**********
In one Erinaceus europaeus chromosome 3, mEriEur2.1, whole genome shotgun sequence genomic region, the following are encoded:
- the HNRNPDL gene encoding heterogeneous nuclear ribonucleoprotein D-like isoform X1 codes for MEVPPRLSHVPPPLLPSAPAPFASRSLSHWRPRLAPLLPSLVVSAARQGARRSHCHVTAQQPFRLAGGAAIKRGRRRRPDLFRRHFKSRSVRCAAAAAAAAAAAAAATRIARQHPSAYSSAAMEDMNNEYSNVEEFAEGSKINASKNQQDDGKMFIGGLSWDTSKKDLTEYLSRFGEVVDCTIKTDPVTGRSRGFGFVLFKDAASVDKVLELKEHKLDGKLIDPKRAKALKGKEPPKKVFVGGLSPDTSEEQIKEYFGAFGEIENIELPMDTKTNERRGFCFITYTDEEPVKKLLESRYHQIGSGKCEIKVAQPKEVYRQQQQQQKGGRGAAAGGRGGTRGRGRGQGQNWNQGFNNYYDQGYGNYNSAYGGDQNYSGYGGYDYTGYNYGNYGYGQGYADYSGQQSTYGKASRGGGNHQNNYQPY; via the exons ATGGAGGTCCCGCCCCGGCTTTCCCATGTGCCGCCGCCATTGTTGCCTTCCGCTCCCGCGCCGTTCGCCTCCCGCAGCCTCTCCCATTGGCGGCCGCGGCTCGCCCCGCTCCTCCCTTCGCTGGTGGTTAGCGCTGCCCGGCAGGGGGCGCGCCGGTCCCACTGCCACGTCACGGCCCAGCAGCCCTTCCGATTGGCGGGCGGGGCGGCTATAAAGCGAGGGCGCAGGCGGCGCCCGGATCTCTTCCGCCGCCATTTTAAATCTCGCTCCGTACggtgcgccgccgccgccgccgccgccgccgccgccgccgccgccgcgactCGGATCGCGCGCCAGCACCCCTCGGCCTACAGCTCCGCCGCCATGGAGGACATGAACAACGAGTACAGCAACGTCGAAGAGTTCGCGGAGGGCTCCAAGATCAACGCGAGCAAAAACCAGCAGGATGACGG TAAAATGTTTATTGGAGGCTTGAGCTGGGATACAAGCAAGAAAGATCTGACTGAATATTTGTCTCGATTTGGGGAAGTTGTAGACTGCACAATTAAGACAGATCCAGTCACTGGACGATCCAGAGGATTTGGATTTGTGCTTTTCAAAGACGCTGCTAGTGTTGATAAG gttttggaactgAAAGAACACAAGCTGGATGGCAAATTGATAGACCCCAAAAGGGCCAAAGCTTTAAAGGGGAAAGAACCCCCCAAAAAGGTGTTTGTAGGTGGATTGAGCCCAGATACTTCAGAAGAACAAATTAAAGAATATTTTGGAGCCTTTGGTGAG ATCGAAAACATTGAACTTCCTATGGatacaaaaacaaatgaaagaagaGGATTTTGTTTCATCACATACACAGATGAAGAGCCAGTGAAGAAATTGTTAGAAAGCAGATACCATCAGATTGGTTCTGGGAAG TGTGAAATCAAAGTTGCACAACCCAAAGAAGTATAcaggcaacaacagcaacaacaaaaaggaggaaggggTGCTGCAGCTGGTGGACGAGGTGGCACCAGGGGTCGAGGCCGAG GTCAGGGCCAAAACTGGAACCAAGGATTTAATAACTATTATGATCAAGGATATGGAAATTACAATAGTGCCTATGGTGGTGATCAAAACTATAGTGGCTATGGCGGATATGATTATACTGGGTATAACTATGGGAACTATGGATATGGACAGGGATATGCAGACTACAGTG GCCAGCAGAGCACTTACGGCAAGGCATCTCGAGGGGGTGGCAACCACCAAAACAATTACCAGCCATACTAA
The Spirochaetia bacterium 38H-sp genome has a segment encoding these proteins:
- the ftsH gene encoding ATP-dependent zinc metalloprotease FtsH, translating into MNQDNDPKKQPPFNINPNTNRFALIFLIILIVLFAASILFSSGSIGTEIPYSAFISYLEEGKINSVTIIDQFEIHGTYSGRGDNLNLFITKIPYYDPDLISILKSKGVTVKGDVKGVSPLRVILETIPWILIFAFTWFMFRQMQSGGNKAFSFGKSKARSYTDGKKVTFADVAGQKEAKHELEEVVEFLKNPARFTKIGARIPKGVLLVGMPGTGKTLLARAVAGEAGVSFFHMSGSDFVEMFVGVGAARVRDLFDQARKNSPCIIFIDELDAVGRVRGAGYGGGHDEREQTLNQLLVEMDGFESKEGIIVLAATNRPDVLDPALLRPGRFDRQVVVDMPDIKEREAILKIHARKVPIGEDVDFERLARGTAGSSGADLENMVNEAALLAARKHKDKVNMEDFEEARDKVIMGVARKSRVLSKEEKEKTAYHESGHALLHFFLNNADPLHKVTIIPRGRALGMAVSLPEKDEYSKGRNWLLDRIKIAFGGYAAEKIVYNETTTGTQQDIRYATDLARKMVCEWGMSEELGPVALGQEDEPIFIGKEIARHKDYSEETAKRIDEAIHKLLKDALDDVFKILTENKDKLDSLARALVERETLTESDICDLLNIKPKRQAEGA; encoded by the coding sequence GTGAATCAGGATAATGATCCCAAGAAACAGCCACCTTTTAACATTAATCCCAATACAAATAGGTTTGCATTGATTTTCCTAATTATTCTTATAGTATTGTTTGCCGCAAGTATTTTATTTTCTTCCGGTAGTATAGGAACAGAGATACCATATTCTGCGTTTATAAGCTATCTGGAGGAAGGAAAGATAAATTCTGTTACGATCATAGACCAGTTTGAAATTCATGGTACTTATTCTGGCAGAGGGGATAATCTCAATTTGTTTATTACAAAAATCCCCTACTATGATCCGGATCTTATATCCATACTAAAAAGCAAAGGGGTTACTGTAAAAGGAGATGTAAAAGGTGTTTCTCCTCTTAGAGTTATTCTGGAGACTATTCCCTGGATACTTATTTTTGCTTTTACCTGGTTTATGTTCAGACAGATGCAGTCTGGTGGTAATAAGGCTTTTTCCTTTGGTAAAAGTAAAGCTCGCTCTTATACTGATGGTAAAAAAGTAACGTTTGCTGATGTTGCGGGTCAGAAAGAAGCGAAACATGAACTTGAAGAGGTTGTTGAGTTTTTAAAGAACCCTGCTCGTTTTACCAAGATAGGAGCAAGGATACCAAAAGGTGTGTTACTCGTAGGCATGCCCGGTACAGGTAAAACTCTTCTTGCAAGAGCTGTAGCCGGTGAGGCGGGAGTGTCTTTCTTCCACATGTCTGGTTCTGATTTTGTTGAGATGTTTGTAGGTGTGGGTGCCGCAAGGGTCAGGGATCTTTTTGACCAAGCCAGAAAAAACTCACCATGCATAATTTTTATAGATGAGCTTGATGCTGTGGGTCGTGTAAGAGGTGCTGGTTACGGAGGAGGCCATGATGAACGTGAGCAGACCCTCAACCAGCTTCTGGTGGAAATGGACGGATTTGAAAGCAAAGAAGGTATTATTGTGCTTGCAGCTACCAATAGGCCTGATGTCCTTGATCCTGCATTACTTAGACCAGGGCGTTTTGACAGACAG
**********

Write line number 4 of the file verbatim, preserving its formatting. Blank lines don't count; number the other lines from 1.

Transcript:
- the ftsH gene encoding ATP-dependent zinc metalloprotease FtsH, translating into MNQDNDPKKQPPFNINPNTNRFALIFLIILIVLFAASILFSSGSIGTEIPYSAFISYLEEGKINSVTIIDQFEIHGTYSGRGDNLNLFITKIPYYDPDLISILKSKGVTVKGDVKGVSPLRVILETIPWILIFAFTWFMFRQMQSGGNKAFSFGKSKARSYTDGKKVTFADVAGQKEAKHELEEVVEFLKNPARFTKIGARIPKGVLLVGMPGTGKTLLARAVAGEAGVSFFHMSGSDFVEMFVGVGAARVRDLFDQARKNSPCIIFIDELDAVGRVRGAGYGGGHDEREQTLNQLLVEMDGFESKEGIIVLAATNRPDVLDPALLRPGRFDRQVVVDMPDIKEREAILKIHARKVPIGEDVDFERLARGTAGSSGADLENMVNEAALLAARKHKDKVNMEDFEEARDKVIMGVARKSRVLSKEEKEKTAYHESGHALLHFFLNNADPLHKVTIIPRGRALGMAVSLPEKDEYSKGRNWLLDRIKIAFGGYAAEKIVYNETTTGTQQDIRYATDLARKMVCEWGMSEELGPVALGQEDEPIFIGKEIARHKDYSEETAKRIDEAIHKLLKDALDDVFKILTENKDKLDSLARALVERETLTESDICDLLNIKPKRQAEGA; encoded by the coding sequence GTGAATCAGGATAATGATCCCAAGAAACAGCCACCTTTTAACATTAATCCCAATACAAATAGGTTTGCATTGATTTTCCTAATTATTCTTATAGTATTGTTTGCCGCAAGTATTTTATTTTCTTCCGGTAGTATAGGAACAGAGATACCATATTCTGCGTTTATAAGCTATCTGGAGGAAGGAAAGATAAATTCTGTTACGATCATAGACCAGTTTGAAATTCATGGTACTTATTCTGGCAGAGGGGATAATCTCAATTTGTTTATTACAAAAATCCCCTACTATGATCCGGATCTTATATCCATACTAAAAAGCAAAGGGGTTACTGTAAAAGGAGATGTAAAAGGTGTTTCTCCTCTTAGAGTTATTCTGGAGACTATTCCCTGGATACTTATTTTTGCTTTTACCTGGTTTATGTTCAGACAGATGCAGTCTGGTGGTAATAAGGCTTTTTCCTTTGGTAAAAGTAAAGCTCGCTCTTATACTGATGGTAAAAAAGTAACGTTTGCTGATGTTGCGGGTCAGAAAGAAGCGAAACATGAACTTGAAGAGGTTGTTGAGTTTTTAAAGAACCCTGCTCGTTTTACCAAGATAGGAGCAAGGATACCAAAAGGTGTGTTACTCGTAGGCATGCCCGGTACAGGTAAAACTCTTCTTGCAAGAGCTGTAGCCGGTGAGGCGGGAGTGTCTTTCTTCCACATGTCTGGTTCTGATTTTGTTGAGATGTTTGTAGGTGTGGGTGCCGCAAGGGTCAGGGATCTTTTTGACCAAGCCAGAAAAAACTCACCATGCATAATTTTTATAGATGAGCTTGATGCTGTGGGTCGTGTAAGAGGTGCTGGTTACGGAGGAGGCCATGATGAACGTGAGCAGACCCTCAACCAGCTTCTGGTGGAAATGGACGGATTTGAAAGCAAAGAAGGTATTATTGTGCTTGCAGCTACCAATAGGCCTGATGTCCTTGATCCTGCATTACTTAGACCAGGGCGTTTTGACAGACAG